Emrick’s personal awards include the Purple Heart Medal, three Navy and Marine Corps Achievement Medals, two Marine Corps Good Conduct Medals, the National Defense Service Medal, the Global War on Terrorism Service Medal, the Iraq Campaign Medal, the Afghanistan Campaign Medal, the NATO ISAF Medal, and the Combat Action Ribbon.


Photo Information

Marines with 2nd Battalion, 6th Marine Regiment kneel before a memorial display in honor of Staff Sgt. Jordan Emrick, an explosive ordnance disposal technician attached to Weapons Company, 2nd Battalion, 6th Marine Regiment, during a memorial ceremony at Forward Operating Base Marjah, Helmand province, Afghanistan, Nov. 12.

Photo by Sgt. Jesse Stence

2/6 honors fallen explosive ordnance disposal technician

12 Nov 2010 | Sgt. Jesse Stence

He died doing what he dedicated his life to: placing himself in harm’s way to protect his fellow Marines.

Second Battalion, 6th Marine Regiment gathered here, Nov. 12, to remember the good times with Staff Sgt. Jordan Emrick, an explosive ordnance disposal technician with Weapons Company, 2/6.

Emrick was highly regarded by his fellow Marines for his job proficiency, adventurous spirit and sense of humor.

As it happened, Emrick could have been enjoying life in southern California rather than patrolling through Marjah on that fateful day of Nov. 5. When he agreed to pack for Afghanistan, only six months had passed since he returned from his last deployment with 11th Marine Expeditionary Unit.

In fact, Emrick had deployed three times in the last two years: first for Operation Iraqi Freedom, February-September 2008; then with 11th MEU, September 2009 – April 2010; and finally to Marjah, for Operation Enduring Freedom, October 2010.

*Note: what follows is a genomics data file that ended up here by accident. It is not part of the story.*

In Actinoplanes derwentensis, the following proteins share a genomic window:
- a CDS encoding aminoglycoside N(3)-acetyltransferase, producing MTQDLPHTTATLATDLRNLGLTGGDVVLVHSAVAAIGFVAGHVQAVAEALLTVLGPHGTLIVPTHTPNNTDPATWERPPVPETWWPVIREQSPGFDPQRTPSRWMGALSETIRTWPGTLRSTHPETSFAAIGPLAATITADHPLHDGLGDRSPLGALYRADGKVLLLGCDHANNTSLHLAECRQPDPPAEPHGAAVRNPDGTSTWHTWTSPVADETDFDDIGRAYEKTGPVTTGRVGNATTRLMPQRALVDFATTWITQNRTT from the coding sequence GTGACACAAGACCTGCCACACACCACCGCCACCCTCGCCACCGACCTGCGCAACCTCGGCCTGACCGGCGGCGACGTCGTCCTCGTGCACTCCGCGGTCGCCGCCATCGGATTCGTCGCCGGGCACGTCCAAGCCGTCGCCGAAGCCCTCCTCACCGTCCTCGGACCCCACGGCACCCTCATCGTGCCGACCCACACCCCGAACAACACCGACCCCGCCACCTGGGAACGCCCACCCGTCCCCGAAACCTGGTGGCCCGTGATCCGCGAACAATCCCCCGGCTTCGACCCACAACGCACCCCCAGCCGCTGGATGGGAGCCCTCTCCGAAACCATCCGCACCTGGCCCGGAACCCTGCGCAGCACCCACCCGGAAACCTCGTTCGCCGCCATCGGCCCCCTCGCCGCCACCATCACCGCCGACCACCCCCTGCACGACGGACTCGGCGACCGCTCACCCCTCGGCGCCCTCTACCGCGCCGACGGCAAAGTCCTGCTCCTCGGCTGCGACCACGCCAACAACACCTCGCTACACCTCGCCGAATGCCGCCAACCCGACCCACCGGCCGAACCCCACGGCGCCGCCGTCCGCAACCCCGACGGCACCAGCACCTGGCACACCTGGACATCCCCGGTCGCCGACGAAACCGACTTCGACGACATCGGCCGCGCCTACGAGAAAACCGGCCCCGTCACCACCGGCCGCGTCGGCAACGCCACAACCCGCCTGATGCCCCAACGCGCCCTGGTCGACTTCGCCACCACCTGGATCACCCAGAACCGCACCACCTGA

“Jordan joined our team just a few short weeks before leaving,” said Staff Sgt. Donavin Bender, the EOD team chief with Weapons Company, 2/6. “He was asked if he would like to deploy to Afghanistan after returning from the MEU, and of course he couldn’t refuse the offer and replied with ‘hells yeah!’”

Gunnery Sgt. Michelle Mullen, the 3rd Civil Affairs Group chief and a longtime friend of Emrick, admitted that she was worried about him deploying again so soon.

“I’ll be honest with you; I didn’t want him to come out here again,” said Mullen, “but he told me that there was still so much to do and he wasn’t done.”

Bender said Emrick’s dedication and enthusiasm will be missed.

“We had many laughs together with our Weapons Company team and were enjoying the work in our area along with our fabulous living conditions,” Bender joked. “I sure am going to miss the laughs with Jordan but will never forget the work we did or the times we spent together doing what we love to do, which is saving lives and preventing injuries, even if we have to pay the ultimate sacrifice in doing so.”

Emrick’s personal awards include the Purple Heart Medal, three Navy and Marine Corps Achievement Medals, two Marine Corps Good Conduct Medals, the National Defense Service Medal, the Global War on Terrorism Service Medal, the Iraq Campaign Medal, the Afghanistan Campaign Medal, the NATO ISAF Medal, and the Combat Action Ribbon.